## New NSF-funded program will support math and physics students.

Several George Washington University math and physics professors have been awarded a five-year, $614,400 grant from the National Science Foundation to start a program to support undergraduate mathematics and physics students.

The program will be called the Joint Undergraduate Mathematics and Physics Scholarships (JUMP), said Yongwu Rong, professor of mathematics and chairman of the mathematics department, who is the principal investigator for the grant. Other faculty co-PIs include Associate Professor Gerald Feldman and Professor Larry Medsker of the physics department and Associate Professor Svetlana Roudenko and Professor Daniel Ullman of the mathematics department.

The program will provide scholarships and support for talented students who demonstrate financial need and who major in mathematics or physics, Dr. Rong said. He and his colleagues will target first-year students, who will apply for the program in the spring of freshman year, and the selected students will receive support for the sophomore though senior years. In addition to the monetary awards, the program will provide a cohort experience in which the students learn and work together with faculty mentors. It will also include an undergraduate research component.

“The idea behind this grant is to train more of our students in mathematics and physics and to provide for the future workforce in the STEM fields, which is a national need,” Dr. Rong said. STEM is an acronym for science, technology, engineering and mathematics.

Each cohort will have about 10 students, Dr. Rong said. The program will include a JUMP seminar about research methods that the cohort students enroll in together, and a variety of courses that are of interest to both physics and math students.

“Scientifically, it makes a lot of sense to collaborate. Physics requires a lot of math, and math benefits from new ideas in physics. Our faculty already collaborate—for example, our collaboration on biological networks has led to a $1.2 million NSF grant," he said.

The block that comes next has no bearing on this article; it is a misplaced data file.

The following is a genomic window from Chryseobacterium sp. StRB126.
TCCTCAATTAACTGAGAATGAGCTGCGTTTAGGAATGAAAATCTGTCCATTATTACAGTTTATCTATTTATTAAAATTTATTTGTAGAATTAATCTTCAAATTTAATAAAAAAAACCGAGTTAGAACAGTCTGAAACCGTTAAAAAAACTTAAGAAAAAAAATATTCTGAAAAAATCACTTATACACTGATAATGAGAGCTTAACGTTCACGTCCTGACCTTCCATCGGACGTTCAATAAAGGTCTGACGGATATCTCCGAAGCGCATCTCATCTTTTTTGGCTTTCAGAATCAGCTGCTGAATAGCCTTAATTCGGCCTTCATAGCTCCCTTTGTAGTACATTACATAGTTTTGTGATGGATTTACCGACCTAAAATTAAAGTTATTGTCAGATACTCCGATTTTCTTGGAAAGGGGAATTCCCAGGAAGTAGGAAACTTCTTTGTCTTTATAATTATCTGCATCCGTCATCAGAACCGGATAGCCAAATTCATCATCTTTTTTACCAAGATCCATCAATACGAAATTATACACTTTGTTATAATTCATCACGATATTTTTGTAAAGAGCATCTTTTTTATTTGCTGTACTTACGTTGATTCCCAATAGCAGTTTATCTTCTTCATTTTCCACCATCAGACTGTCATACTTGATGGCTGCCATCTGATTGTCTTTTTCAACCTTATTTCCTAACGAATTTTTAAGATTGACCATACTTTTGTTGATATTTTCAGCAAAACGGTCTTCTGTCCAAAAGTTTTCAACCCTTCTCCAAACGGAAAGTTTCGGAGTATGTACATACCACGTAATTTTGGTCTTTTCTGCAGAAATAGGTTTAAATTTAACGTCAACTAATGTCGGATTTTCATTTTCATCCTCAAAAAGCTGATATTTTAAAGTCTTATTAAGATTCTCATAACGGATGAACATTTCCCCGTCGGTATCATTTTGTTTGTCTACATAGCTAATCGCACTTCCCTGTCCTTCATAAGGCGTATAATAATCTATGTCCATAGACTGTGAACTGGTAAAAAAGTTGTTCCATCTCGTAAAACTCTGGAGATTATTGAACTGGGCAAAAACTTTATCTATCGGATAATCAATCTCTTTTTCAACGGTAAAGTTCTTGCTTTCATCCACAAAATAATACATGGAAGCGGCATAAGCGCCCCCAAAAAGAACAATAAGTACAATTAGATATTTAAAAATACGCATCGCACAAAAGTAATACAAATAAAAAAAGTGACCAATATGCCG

Dr. Feldman said one of the major challenges to increasing the national number of STEM graduates is a high attrition level in the first two years of college. Traditionally, at many institutions, introductory mathematics and physics classes include many large lecture courses, and students have to wait until the third or fourth year to get opportunities to work closely with faculty or on research.

GW has already worked to change this model with its SCALE-UP program, in which all introductory physics students now work collaboratively in small groups, sitting together at round tables and working with faulty members who serve more as coaches than lecturers. The JUMP program will continue on this path of making mathematics and physics more appealing for entering students.

“Out of incoming students who cite an interest in STEM fields, only about 40 percent actually finish college with a STEM degree,” Dr. Feldman said. “A lot people get lost in the pipeline. With this program, we’re going to have an organized cohort and build community from the start.”

Because JUMP students will hear about research opportunities and talk with faculty in their very first JUMP seminar, they won’t be “wandering the halls as juniors or seniors, knocking on doors and trying to meet faculty,” Dr. Feldman said. “They will already be involved with undergraduate research.”

Although demonstration of financial need is an important component of the JUMP scholarships, Dr. Feldman said other interested students who don’t demonstrate need would still be welcome to apply to take part in the cohort program and the JUMP seminars.

In addition to the research opportunities, Dr. Rong said the program will match interested students with career mentors from government agencies or industry. A number of GW alumni have already expressed interest in serving as mentors. Because some math and physics students don’t want academic careers, it’s important to provide opportunities that match their interests, he said.

And though the NSF grant is for five years, Dr. Rong said he expects it to spur change that will last much longer.

“We hope this program will strengthen the mentoring infrastructure for math and physics and we can use this model to do the same thing for STEM in general,” he said. “We hope this has a lasting impact long beyond five years.”